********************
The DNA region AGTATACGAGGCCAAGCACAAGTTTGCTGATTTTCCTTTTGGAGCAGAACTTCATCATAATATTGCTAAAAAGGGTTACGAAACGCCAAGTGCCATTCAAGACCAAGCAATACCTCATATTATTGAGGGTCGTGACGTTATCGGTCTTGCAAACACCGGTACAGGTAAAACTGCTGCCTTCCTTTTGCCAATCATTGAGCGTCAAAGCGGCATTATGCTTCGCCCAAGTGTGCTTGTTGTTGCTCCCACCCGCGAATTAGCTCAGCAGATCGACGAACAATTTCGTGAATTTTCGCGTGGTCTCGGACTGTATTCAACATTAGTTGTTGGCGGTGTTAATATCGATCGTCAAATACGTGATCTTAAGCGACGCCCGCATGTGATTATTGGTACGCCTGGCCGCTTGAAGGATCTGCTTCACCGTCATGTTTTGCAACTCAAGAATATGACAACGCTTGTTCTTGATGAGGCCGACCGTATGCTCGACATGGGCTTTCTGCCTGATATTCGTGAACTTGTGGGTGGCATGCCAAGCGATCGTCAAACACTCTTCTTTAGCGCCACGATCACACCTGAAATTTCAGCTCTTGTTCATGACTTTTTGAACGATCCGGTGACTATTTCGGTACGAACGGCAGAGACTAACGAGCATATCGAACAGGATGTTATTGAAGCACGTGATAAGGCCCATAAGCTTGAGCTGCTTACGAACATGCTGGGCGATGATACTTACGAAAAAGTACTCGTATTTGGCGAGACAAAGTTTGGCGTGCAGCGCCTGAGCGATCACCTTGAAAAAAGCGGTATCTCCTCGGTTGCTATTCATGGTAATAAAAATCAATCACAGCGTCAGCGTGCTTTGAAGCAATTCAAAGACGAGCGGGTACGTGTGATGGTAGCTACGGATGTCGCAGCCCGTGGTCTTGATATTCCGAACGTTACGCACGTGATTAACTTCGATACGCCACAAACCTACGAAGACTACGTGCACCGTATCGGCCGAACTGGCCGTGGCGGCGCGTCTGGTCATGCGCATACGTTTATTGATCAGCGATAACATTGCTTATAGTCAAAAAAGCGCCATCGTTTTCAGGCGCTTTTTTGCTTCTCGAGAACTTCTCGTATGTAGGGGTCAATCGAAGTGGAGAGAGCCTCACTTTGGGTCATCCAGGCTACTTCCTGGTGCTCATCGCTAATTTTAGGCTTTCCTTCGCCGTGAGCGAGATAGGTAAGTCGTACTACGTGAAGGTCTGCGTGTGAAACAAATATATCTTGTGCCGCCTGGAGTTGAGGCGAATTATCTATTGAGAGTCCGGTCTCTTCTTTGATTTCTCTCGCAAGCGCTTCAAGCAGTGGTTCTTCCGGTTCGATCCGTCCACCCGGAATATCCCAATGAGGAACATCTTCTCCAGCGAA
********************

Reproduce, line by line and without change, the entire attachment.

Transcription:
The DNA region AGTATACGAGGCCAAGCACAAGTTTGCTGATTTTCCTTTTGGAGCAGAACTTCATCATAATATTGCTAAAAAGGGTTACGAAACGCCAAGTGCCATTCAAGACCAAGCAATACCTCATATTATTGAGGGTCGTGACGTTATCGGTCTTGCAAACACCGGTACAGGTAAAACTGCTGCCTTCCTTTTGCCAATCATTGAGCGTCAAAGCGGCATTATGCTTCGCCCAAGTGTGCTTGTTGTTGCTCCCACCCGCGAATTAGCTCAGCAGATCGACGAACAATTTCGTGAATTTTCGCGTGGTCTCGGACTGTATTCAACATTAGTTGTTGGCGGTGTTAATATCGATCGTCAAATACGTGATCTTAAGCGACGCCCGCATGTGATTATTGGTACGCCTGGCCGCTTGAAGGATCTGCTTCACCGTCATGTTTTGCAACTCAAGAATATGACAACGCTTGTTCTTGATGAGGCCGACCGTATGCTCGACATGGGCTTTCTGCCTGATATTCGTGAACTTGTGGGTGGCATGCCAAGCGATCGTCAAACACTCTTCTTTAGCGCCACGATCACACCTGAAATTTCAGCTCTTGTTCATGACTTTTTGAACGATCCGGTGACTATTTCGGTACGAACGGCAGAGACTAACGAGCATATCGAACAGGATGTTATTGAAGCACGTGATAAGGCCCATAAGCTTGAGCTGCTTACGAACATGCTGGGCGATGATACTTACGAAAAAGTACTCGTATTTGGCGAGACAAAGTTTGGCGTGCAGCGCCTGAGCGATCACCTTGAAAAAAGCGGTATCTCCTCGGTTGCTATTCATGGTAATAAAAATCAATCACAGCGTCAGCGTGCTTTGAAGCAATTCAAAGACGAGCGGGTACGTGTGATGGTAGCTACGGATGTCGCAGCCCGTGGTCTTGATATTCCGAACGTTACGCACGTGATTAACTTCGATACGCCACAAACCTACGAAGACTACGTGCACCGTATCGGCCGAACTGGCCGTGGCGGCGCGTCTGGTCATGCGCATACGTTTATTGATCAGCGATAACATTGCTTATAGTCAAAAAAGCGCCATCGTTTTCAGGCGCTTTTTTGCTTCTCGAGAACTTCTCGTATGTAGGGGTCAATCGAAGTGGAGAGAGCCTCACTTTGGGTCATCCAGGCTACTTCCTGGTGCTCATCGCTAATTTTAGGCTTTCCTTCGCCGTGAGCGAGATAGGTAAGTCGTACTACGTGAAGGTCTGCGTGTGAAACAAATATATCTTGTGCCGCCTGGAGTTGAGGCGAATTATCTATTGAGAGTCCGGTCTCTTCTTTGATTTCTCTCGCAAGCGCTTCAAGCAGTGGTTCTTCCGGTTCGATCCGTCCACCCGGAATATCCCAATGAGGAACATCTTCTCCAGCGAA